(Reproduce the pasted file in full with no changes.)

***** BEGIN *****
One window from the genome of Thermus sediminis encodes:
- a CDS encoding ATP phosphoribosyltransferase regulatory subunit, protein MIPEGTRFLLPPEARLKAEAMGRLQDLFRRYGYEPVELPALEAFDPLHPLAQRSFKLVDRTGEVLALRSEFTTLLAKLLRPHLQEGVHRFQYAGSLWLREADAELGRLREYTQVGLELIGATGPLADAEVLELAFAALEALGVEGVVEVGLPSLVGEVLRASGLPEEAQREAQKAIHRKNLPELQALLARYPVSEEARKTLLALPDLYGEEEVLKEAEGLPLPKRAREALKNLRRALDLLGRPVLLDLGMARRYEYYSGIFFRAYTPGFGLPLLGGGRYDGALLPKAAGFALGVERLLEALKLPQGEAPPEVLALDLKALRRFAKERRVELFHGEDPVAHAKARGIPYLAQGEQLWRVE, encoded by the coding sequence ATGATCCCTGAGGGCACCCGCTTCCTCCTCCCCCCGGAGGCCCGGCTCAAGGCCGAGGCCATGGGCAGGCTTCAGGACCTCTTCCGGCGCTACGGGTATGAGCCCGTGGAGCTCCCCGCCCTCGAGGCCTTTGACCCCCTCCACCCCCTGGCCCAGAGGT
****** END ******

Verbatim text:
One window from the genome of Thermus sediminis encodes:
- a CDS encoding ATP phosphoribosyltransferase regulatory subunit, protein MIPEGTRFLLPPEARLKAEAMGRLQDLFRRYGYEPVELPALEAFDPLHPLAQRSFKLVDRTGEVLALRSEFTTLLAKLLRPHLQEGVHRFQYAGSLWLREADAELGRLREYTQVGLELIGATGPLADAEVLELAFAALEALGVEGVVEVGLPSLVGEVLRASGLPEEAQREAQKAIHRKNLPELQALLARYPVSEEARKTLLALPDLYGEEEVLKEAEGLPLPKRAREALKNLRRALDLLGRPVLLDLGMARRYEYYSGIFFRAYTPGFGLPLLGGGRYDGALLPKAAGFALGVERLLEALKLPQGEAPPEVLALDLKALRRFAKERRVELFHGEDPVAHAKARGIPYLAQGEQLWRVE, encoded by the coding sequence ATGATCCCTGAGGGCACCCGCTTCCTCCTCCCCCCGGAGGCCCGGCTCAAGGCCGAGGCCATGGGCAGGCTTCAGGACCTCTTCCGGCGCTACGGGTATGAGCCCGTGGAGCTCCCCGCCCTCGAGGCCTTTGACCCCCTCCACCCCCTGGCCCAGAGGT